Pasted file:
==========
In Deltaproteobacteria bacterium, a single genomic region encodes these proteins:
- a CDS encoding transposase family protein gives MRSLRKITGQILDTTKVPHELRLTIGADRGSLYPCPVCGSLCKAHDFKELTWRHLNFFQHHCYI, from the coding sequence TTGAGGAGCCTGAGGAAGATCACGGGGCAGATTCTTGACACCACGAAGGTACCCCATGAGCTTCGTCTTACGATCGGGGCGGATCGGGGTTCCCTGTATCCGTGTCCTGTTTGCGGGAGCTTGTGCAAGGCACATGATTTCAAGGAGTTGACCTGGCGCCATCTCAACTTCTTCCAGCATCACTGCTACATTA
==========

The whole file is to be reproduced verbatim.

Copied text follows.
In Deltaproteobacteria bacterium, a single genomic region encodes these proteins:
- a CDS encoding transposase family protein gives MRSLRKITGQILDTTKVPHELRLTIGADRGSLYPCPVCGSLCKAHDFKELTWRHLNFFQHHCYI, from the coding sequence TTGAGGAGCCTGAGGAAGATCACGGGGCAGATTCTTGACACCACGAAGGTACCCCATGAGCTTCGTCTTACGATCGGGGCGGATCGGGGTTCCCTGTATCCGTGTCCTGTTTGCGGGAGCTTGTGCAAGGCACATGATTTCAAGGAGTTGACCTGGCGCCATCTCAACTTCTTCCAGCATCACTGCTACATTA